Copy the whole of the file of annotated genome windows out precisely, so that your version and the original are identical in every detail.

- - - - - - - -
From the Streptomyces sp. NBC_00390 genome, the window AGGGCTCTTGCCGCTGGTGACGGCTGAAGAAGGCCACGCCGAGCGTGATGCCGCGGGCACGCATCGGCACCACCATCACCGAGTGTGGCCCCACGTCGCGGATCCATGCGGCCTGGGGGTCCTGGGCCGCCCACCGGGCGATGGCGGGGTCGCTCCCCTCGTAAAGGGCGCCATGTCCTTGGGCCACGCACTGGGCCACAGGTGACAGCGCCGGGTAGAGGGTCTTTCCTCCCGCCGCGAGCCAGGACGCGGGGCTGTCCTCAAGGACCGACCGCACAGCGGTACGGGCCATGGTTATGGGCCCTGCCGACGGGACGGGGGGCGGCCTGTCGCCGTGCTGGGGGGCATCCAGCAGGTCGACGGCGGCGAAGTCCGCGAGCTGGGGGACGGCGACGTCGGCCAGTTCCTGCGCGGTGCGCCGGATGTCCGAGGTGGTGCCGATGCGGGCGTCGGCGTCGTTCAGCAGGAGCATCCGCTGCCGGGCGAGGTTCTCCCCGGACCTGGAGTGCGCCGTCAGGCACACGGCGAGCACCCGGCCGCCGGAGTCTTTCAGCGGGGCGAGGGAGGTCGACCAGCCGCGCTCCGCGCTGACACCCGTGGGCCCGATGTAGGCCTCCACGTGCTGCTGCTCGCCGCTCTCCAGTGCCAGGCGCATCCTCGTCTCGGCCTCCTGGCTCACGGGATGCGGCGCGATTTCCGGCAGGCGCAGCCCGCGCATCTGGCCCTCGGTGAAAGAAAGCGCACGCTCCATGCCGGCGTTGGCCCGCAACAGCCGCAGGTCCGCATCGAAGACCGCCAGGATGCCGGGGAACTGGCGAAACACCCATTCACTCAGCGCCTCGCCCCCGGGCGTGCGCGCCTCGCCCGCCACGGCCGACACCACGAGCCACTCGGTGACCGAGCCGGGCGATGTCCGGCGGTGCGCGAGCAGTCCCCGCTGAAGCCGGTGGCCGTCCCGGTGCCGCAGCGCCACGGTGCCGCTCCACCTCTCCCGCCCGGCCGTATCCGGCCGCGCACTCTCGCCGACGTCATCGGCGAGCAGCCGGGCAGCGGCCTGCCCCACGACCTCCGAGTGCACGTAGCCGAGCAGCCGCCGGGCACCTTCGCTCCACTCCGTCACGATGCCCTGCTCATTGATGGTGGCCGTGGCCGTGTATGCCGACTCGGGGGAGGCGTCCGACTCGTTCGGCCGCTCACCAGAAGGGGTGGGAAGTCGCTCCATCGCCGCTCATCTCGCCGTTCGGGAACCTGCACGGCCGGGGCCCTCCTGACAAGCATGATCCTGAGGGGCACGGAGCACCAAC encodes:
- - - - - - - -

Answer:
From the Streptomyces sp. NBC_00390 genome, the window AGGGCTCTTGCCGCTGGTGACGGCTGAAGAAGGCCACGCCGAGCGTGATGCCGCGGGCACGCATCGGCACCACCATCACCGAGTGTGGCCCCACGTCGCGGATCCATGCGGCCTGGGGGTCCTGGGCCGCCCACCGGGCGATGGCGGGGTCGCTCCCCTCGTAAAGGGCGCCATGTCCTTGGGCCACGCACTGGGCCACAGGTGACAGCGCCGGGTAGAGGGTCTTTCCTCCCGCCGCGAGCCAGGACGCGGGGCTGTCCTCAAGGACCGACCGCACAGCGGTACGGGCCATGGTTATGGGCCCTGCCGACGGGACGGGGGGCGGCCTGTCGCCGTGCTGGGGGGCATCCAGCAGGTCGACGGCGGCGAAGTCCGCGAGCTGGGGGACGGCGACGTCGGCCAGTTCCTGCGCGGTGCGCCGGATGTCCGAGGTGGTGCCGATGCGGGCGTCGGCGTCGTTCAGCAGGAGCATCCGCTGCCGGGCGAGGTTCTCCCCGGACCTGGAGTGCGCCGTCAGGCACACGGCGAGCACCCGGCCGCCGGAGTCTTTCAGCGGGGCGAGGGAGGTCGACCAGCCGCGCTCCGCGCTGACACCCGTGGGCCCGATGTAGGCCTCCACGTGCTGCTGCTCGCCGCTCTCCAGTGCCAGGCGCATCCTCGTCTCGGCCTCCTGGCTCACGGGATGCGGCGCGATTTCCGGCAGGCGCAGCCCGCGCATCTGGCCCTCGGTGAAAGAAAGCGCACGCTCCATGCCGGCGTTGGCCCGCAACAGCCGCAGGTCCGCATCGAAGACCGCCAGGATGCCGGGGAACTGGCGAAACACCCATTCACTCAGCGCCTCGCCCCCGGGCGTGCGCGCCTCGCCCGCCACGGCCGACACCACGAGCCACTCGGTGACCGAGCCGGGCGATGTCCGGCGGTGCGCGAGCAGTCCCCGCTGAAGCCGGTGGCCGTCCCGGTGCCGCAGCGCCACGGTGCCGCTCCACCTCTCCCGCCCGGCCGTATCCGGCCGCGCACTCTCGCCGACGTCATCGGCGAGCAGCCGGGCAGCGGCCTGCCCCACGACCTCCGAGTGCACGTAGCCGAGCAGCCGCCGGGCACCTTCGCTCCACTCCGTCACGATGCCCTGCTCATTGATGGTGGCCGTGGCCGTGTATGCCGACTCGGGGGAGGCGTCCGACTCGTTCGGCCGCTCACCAGAAGGGGTGGGAAGTCGCTCCATCGCCGCTCATCTCGCCGTTCGGGAACCTGCACGGCCGGGGCCCTCCTGACAAGCATGATCCTGAGGGGCACGGAGCACCAAC encodes: